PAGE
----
Polluting the Airwaves
Tuesday, November 13, 2007; 10:41 AM
During the 2000 campaign, a Texas investment banker with ties to George W. Bush began bankrolling TV ads accusing John McCain of opposing efforts to clean up air pollution.
The spots, under the rubric Republicans for Clean Air, were put together by Sam Wyly and his brother, a Bush fundraiser. And McCain wasn't shy about pouncing on this information.
"Are we going to allow two cronies of George Bush to hijack the election?" he asked, accusing the pair of "perverting the political process" by using "dirty money."
Seven years later, McCain is embroiled in another controversy involving a so-called 527 group -- only this time, he's the beneficiary. Worse, the commercial was produced by Rick Reed, one of the creators of the Swift Boat ads against John Kerry that McCain denounced as unfair.
Is McCain now singing a different tune? The answer is no. He's calling for the ads to be yanked, saying: "I will not win this election, nor would I want to win it, by acquiescing in anyone's attempt to put my campaign before my principles."
Here's the back story, in the New York Times:
"The so-called Wounded Warriors Act, legislation intended to improve health care for veterans, has attracted nearly unanimous, bipartisan support in Congress. So why would the newly formed Foundation for a Secure and Prosperous America begin running a television commercial urging the citizens of South Carolina to tell Congress to pass it?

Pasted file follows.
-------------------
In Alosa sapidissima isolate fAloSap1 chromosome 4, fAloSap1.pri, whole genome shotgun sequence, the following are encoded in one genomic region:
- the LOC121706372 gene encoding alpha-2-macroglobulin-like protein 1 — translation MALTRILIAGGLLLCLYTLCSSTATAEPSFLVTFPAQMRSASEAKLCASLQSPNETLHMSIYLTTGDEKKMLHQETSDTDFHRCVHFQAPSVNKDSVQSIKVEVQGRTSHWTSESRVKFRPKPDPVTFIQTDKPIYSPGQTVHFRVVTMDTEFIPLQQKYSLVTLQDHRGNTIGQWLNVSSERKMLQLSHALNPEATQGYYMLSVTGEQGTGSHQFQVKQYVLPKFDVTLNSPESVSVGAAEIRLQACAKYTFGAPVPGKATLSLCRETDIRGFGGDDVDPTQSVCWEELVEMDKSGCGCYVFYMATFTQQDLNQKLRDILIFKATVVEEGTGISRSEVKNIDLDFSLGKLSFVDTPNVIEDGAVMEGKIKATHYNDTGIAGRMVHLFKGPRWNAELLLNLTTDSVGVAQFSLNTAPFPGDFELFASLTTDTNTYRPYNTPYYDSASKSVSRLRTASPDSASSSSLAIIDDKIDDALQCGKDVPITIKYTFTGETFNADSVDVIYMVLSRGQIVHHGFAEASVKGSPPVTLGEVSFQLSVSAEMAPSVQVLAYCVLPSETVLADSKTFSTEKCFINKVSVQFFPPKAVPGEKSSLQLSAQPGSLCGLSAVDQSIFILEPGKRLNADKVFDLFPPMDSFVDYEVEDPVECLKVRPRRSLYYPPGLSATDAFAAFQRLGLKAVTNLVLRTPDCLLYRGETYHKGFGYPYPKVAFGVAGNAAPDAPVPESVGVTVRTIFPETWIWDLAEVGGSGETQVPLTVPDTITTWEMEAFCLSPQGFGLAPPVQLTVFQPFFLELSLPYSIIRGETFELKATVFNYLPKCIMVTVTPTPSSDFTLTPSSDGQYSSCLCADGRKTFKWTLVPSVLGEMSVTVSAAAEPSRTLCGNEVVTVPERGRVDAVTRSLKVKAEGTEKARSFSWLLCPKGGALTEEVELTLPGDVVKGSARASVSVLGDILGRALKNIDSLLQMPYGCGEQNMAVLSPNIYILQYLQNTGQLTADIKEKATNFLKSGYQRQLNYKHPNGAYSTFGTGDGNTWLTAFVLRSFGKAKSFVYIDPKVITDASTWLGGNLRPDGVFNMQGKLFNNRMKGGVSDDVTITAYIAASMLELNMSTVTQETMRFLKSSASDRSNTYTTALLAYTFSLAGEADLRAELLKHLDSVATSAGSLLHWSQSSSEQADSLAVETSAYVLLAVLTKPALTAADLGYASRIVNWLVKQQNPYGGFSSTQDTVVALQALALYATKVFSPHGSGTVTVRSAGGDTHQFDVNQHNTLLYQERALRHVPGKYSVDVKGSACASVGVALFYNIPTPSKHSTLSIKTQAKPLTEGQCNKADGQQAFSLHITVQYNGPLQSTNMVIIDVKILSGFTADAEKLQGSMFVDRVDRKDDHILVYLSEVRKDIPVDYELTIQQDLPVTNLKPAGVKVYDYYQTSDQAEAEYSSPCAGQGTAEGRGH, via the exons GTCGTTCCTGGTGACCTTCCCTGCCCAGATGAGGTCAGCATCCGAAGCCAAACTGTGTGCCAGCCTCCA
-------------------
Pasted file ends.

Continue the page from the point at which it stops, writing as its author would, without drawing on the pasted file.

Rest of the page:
"The answer lies in the commercial's glowing images of Senator John McCain, the Arizona Republican banking on a South Carolina victory to jump-start his cash-poor Republican primary campaign. The group that paid for the advertisement operates independently of Mr. McCain's campaign, but was set up and financed by his supporters seeking to help him as much as possible up to the limits of the law . . .
"Mr. McCain immediately called on the group to cease its activities when its existence was first reported, by The Associated Press, on Friday. Mr. McCain said on Fox News Sunday that he had not spoken to Mr. Reed to ask him to do so directly."
Is this merely the first trickle in a deluge of 527 ads? Time's Mark Halperin ponders the question:
"John McCain disavowed this positive ad run on his behalf, but when will a shadowy group run a negative spot against a candidate? Strategists for all the major campaigns have said for several weeks that they expect there to be tens of millions of dollars spent in Iowa and other early voting states by various 527s and other interest groups on ads attacking just about everyone. . . . The airwaves are going to be packed with positive ads for and by the candidates themselves, making buying time that much more complicated.
"And who, exactly, would donate to these groups? Liberals who want to stop Hillary Clinton? Conservatives who want to stop Hillary Clinton? FOBs and FOHs who want to help Hillary Clinton? Wealthy religious conservatives who want to stop Rudy Giuliani? (Insert your own Dennis Kucinich or Mitt Romney joke here.) Maybe the biggest question of all, though, is this: Is the still-influential Old Media ready to scrutinize the content and sources of these ads, or will things move way too fast for that?"